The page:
You’d think I would know better but this spring I learned even more about what thoroughly water means. I started two big flats of coleus and aster seeds, first filling the flats with seed-starting soil then scattering the seeds on top. I watered everything and waited seven days. The seeds sprouted out of the soil and I moved them under my homemade PVC Light Stand to grow for a week.
A few days later, the seedlings began to wilt. I sprayed the soil until it was soggy on top. Next day, the seedlings were limp again. I sprayed again. Not until the third wilting did I think to check the soil under the seedlings after I sprayed. Was I surprised!! The top half-inch was wet – – but the bottom two inches were dry! I simply was not thoroughly watering the soil.
With predictions of summer drought and water restrictions looming, it is more important than ever to place water down where the roots can get it. Don’t turn off your hose just because the soil is soppy. Check with a trowel to make sure the earth is wet six inches deep. You might find, like I did, that your water isn’t penetrating as far as you think.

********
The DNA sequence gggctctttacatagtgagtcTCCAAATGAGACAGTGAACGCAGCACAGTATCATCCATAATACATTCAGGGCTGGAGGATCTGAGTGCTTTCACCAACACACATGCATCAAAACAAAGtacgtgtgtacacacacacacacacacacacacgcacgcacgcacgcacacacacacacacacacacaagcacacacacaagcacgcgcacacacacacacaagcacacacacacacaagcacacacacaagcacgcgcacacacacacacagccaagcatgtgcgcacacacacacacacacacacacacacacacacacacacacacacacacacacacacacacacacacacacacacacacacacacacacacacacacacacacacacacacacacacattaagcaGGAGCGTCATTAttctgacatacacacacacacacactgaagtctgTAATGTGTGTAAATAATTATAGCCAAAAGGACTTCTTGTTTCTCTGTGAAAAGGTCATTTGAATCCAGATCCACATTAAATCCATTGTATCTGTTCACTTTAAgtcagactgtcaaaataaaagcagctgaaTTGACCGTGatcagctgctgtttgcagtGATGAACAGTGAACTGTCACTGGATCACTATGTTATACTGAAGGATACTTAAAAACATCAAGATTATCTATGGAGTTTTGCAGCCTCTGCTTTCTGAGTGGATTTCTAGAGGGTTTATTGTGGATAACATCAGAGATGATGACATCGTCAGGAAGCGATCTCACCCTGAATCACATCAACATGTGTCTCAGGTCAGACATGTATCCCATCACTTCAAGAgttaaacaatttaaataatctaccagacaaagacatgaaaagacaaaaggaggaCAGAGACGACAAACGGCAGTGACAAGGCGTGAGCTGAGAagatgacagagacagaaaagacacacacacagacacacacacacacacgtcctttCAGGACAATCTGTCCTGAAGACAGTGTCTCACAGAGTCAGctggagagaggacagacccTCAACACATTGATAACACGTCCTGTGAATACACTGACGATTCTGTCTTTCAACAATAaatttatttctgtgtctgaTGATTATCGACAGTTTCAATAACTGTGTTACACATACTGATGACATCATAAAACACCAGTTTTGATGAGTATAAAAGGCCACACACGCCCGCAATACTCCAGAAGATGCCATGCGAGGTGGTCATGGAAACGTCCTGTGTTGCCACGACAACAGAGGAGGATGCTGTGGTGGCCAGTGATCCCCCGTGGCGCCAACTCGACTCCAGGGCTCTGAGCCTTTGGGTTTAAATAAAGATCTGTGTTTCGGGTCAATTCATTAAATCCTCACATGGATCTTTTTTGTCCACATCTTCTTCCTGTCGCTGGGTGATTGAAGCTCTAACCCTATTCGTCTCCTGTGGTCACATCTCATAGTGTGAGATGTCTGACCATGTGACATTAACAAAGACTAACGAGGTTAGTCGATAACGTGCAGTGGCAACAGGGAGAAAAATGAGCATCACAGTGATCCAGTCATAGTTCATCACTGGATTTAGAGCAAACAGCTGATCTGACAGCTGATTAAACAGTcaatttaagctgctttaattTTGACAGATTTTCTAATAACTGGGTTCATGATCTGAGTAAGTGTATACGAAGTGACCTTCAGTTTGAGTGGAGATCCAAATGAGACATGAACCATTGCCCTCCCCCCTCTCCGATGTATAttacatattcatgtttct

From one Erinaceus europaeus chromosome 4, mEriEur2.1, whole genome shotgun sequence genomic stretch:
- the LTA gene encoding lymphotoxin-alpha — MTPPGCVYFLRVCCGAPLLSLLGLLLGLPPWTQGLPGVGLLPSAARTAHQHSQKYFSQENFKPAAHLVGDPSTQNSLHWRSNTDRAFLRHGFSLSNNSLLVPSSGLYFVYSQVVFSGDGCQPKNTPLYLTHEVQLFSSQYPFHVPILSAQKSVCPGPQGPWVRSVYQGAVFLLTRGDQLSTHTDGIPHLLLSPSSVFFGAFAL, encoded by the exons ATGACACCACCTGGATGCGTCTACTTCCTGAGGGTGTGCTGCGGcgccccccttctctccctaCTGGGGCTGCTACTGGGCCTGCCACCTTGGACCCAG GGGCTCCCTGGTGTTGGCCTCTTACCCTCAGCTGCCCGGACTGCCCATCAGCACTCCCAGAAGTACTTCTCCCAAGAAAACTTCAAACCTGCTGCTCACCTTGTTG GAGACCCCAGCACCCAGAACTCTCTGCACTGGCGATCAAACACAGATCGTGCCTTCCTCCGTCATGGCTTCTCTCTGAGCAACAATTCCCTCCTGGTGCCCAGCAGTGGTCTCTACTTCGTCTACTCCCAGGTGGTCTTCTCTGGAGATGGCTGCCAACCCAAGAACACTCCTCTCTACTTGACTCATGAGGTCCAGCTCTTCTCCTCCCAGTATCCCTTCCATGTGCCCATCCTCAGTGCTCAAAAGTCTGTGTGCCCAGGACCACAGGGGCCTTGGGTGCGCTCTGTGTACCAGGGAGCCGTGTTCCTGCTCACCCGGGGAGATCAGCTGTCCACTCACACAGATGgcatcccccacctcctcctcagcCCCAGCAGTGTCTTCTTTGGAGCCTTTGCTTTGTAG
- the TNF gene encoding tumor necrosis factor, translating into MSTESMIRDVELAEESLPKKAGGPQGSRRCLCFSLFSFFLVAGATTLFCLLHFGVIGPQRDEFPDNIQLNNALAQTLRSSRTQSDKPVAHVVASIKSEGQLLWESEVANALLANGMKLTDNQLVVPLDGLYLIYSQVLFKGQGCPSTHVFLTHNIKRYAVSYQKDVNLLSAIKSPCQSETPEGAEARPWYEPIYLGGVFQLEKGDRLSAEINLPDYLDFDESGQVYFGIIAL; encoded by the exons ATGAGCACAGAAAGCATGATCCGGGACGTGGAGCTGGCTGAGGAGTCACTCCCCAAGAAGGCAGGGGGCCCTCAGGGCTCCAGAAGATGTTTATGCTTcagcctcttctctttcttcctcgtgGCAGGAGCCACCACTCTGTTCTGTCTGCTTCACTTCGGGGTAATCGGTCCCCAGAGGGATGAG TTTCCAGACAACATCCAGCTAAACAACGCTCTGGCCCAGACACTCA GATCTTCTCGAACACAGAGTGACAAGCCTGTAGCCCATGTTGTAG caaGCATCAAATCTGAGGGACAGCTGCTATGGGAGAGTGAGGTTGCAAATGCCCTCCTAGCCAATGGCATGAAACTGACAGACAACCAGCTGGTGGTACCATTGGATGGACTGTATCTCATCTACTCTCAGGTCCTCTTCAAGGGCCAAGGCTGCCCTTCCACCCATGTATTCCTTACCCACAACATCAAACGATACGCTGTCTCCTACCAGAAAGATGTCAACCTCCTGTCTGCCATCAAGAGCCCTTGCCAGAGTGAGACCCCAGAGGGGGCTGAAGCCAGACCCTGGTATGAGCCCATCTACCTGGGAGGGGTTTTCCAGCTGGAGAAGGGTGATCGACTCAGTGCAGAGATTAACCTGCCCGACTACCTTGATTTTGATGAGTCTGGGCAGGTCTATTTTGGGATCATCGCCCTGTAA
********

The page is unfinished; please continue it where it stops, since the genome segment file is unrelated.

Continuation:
One rule of thumb is to give a plant one gallon of water per foot of height. Since a hose at full blast delivers five gallons per minute, you’d need to water a chest-high rose bush a full minute before moving to the next one. If you’re watering annual and perennial flower beds, spend sixty seconds watering every ten square feet of bed area.
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